New regime in force in two weeks time
The Law Society of England and Wales has published guidance on qualifying work experience (QWE) under the new Solicitors Qualification Exam (SQE) regime.
From 1 September, the SQE replaces the current route to solicitor qualification. It involves passing two national exams, SQE1 and SQE2, as well as two years of work experience within a law firm, in-house team, law centre or other legal service provider, in order to qualify as a solicitor.
In new guidance published yesterday for firms, the Law Society outlines the conditions to satisfy the Solicitors Regulation Authority (SRA)’s two-year QWE requirement.
The guidance states that work undertaken will qualify as QWE so long as it involves providing legal services, and gives a candidate the opportunity to develop solicitor competencies, as outlined by the regulator.
But, the Law Society guidance goes on to say that even some “highly repetitive administrative or other tasks within an office environment” may form part of a “useful” period of SQE, so long as it is grounded in legal work.
The Law Society does add, however, that the aim of QWE is to provide a broad range of experience, so “this type of work should be balanced with opportunities to experience the wider work of a solicitor and develop competencies in other areas”.
The guidance also notes that QWE may help candidates to prepare for the second SQE exam, which assesses legal skills, therefore saving them time and money should they choose to complete it beforehand. While there are SQE2 prep courses available on the market covering the skills which will be examined, the Law Society stresses there is “no substitute” for real experience for the development of skills. “If candidates can develop these skills during QWE, they may be in a position to take shorter, less expensive SQE2 preparation courses,” it said.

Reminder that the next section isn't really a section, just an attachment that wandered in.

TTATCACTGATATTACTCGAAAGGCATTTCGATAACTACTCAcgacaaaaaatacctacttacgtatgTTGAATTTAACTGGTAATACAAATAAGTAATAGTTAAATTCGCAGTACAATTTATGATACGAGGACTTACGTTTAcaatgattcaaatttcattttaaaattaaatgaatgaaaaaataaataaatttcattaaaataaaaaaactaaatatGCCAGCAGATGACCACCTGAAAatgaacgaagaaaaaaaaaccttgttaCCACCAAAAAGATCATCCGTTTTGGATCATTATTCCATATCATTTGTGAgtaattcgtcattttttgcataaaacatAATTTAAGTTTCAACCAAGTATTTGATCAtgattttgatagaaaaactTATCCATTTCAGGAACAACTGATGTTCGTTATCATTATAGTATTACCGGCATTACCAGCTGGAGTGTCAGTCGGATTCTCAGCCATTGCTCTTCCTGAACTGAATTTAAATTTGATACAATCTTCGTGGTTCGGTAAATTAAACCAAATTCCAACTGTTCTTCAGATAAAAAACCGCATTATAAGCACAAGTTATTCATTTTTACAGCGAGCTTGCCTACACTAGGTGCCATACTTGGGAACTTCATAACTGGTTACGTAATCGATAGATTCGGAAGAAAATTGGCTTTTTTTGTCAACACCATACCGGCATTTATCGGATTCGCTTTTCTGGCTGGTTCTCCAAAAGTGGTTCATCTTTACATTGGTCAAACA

The guidance also considers the best way for candidates to record and structure their QWE, given that it can be completed with up to four different legal employers and that there is no minimum prescribed length for each individual placement. It also specifies the qualification route for paralegals.
Law Society president I. Stephanie Boyce said: “We hope this guidance will be a useful tool for the profession as it looks to mark the biggest change to how aspiring solicitors can enter the profession for almost 30 years when the SQE launches in September.”
In December, the SRA issued guidance warning law firms not to take “unfair advantage” of trainees qualifying under the new regime and to give them more than just “repetitive administrative tasks”.